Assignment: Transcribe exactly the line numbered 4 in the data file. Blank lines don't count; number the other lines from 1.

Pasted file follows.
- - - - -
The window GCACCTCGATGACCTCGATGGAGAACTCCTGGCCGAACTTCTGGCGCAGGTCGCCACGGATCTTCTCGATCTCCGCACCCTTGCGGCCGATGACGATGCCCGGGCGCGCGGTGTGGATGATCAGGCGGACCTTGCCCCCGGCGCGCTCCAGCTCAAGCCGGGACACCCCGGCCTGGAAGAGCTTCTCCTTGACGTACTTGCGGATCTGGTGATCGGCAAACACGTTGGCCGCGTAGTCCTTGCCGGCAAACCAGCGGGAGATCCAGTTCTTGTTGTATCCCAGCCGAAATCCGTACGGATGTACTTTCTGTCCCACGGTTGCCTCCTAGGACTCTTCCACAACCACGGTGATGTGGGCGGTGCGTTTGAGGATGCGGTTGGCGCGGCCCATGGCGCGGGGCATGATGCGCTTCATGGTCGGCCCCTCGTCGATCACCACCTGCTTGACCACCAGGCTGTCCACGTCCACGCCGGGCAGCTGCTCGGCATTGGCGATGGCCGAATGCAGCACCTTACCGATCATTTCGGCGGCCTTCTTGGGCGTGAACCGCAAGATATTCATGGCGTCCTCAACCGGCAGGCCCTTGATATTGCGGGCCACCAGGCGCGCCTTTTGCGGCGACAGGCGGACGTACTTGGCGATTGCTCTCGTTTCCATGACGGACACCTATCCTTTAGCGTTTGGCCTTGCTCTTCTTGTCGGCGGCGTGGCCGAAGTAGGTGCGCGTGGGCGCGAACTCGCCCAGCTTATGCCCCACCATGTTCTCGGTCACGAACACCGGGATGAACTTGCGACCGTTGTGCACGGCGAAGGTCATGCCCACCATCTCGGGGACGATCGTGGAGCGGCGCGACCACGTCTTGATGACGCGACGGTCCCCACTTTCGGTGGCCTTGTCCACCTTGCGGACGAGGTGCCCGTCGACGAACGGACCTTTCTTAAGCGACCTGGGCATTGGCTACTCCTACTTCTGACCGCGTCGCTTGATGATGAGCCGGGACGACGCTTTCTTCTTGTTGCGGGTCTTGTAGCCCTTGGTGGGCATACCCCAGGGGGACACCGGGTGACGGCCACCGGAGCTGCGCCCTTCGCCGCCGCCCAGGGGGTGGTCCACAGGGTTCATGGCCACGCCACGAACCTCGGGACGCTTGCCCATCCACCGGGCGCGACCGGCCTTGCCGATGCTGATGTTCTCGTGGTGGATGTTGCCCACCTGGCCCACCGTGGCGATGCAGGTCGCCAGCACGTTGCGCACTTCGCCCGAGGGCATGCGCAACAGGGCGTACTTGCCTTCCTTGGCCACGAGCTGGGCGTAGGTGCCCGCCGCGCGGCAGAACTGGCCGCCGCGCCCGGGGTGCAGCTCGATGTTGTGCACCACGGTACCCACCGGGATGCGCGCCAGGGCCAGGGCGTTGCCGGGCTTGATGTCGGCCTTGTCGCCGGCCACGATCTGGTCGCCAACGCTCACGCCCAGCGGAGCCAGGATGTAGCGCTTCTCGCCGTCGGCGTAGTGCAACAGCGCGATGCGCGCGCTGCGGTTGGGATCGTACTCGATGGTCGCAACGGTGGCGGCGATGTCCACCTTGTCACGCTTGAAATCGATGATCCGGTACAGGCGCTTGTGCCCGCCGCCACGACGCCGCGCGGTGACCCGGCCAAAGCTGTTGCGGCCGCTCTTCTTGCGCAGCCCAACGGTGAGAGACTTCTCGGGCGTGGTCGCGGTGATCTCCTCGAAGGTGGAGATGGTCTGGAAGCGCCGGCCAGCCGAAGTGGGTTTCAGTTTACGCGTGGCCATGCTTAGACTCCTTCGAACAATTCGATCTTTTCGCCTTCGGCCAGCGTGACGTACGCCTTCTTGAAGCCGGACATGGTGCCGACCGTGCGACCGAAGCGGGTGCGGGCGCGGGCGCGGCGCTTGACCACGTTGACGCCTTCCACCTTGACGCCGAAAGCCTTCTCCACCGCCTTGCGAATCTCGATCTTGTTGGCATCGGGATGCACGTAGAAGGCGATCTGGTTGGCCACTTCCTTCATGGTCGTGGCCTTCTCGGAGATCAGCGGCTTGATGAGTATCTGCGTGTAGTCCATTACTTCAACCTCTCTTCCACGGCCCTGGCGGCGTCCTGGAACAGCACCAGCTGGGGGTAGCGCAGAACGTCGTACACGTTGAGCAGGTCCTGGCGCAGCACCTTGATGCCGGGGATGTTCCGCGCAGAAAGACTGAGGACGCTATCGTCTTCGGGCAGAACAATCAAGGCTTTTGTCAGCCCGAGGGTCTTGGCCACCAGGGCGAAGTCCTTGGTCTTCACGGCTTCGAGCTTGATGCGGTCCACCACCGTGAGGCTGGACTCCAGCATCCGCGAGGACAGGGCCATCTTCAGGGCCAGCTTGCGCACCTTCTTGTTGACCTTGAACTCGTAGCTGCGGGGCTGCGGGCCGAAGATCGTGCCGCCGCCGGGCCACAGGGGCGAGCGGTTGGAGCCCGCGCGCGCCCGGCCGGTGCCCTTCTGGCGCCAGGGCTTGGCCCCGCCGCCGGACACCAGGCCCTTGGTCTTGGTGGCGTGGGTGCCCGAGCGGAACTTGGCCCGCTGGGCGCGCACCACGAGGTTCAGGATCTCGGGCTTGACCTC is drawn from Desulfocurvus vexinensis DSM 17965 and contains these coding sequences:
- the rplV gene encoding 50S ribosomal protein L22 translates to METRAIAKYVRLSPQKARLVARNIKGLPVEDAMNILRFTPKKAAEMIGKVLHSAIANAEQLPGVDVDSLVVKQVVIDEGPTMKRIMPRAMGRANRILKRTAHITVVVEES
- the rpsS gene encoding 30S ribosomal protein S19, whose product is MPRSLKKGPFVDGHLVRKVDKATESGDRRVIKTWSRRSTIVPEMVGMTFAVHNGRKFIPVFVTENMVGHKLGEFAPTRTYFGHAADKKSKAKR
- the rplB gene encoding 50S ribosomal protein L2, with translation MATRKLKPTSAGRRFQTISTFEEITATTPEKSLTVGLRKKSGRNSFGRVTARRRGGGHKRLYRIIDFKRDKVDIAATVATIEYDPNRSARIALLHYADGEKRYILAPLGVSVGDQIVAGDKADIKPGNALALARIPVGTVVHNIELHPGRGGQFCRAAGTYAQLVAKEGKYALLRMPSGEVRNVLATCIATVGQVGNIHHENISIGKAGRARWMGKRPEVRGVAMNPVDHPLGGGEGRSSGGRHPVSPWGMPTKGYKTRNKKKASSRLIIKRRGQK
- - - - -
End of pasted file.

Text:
- the rplB gene encoding 50S ribosomal protein L2, with translation MATRKLKPTSAGRRFQTISTFEEITATTPEKSLTVGLRKKSGRNSFGRVTARRRGGGHKRLYRIIDFKRDKVDIAATVATIEYDPNRSARIALLHYADGEKRYILAPLGVSVGDQIVAGDKADIKPGNALALARIPVGTVVHNIELHPGRGGQFCRAAGTYAQLVAKEGKYALLRMPSGEVRNVLATCIATVGQVGNIHHENISIGKAGRARWMGKRPEVRGVAMNPVDHPLGGGEGRSSGGRHPVSPWGMPTKGYKTRNKKKASSRLIIKRRGQK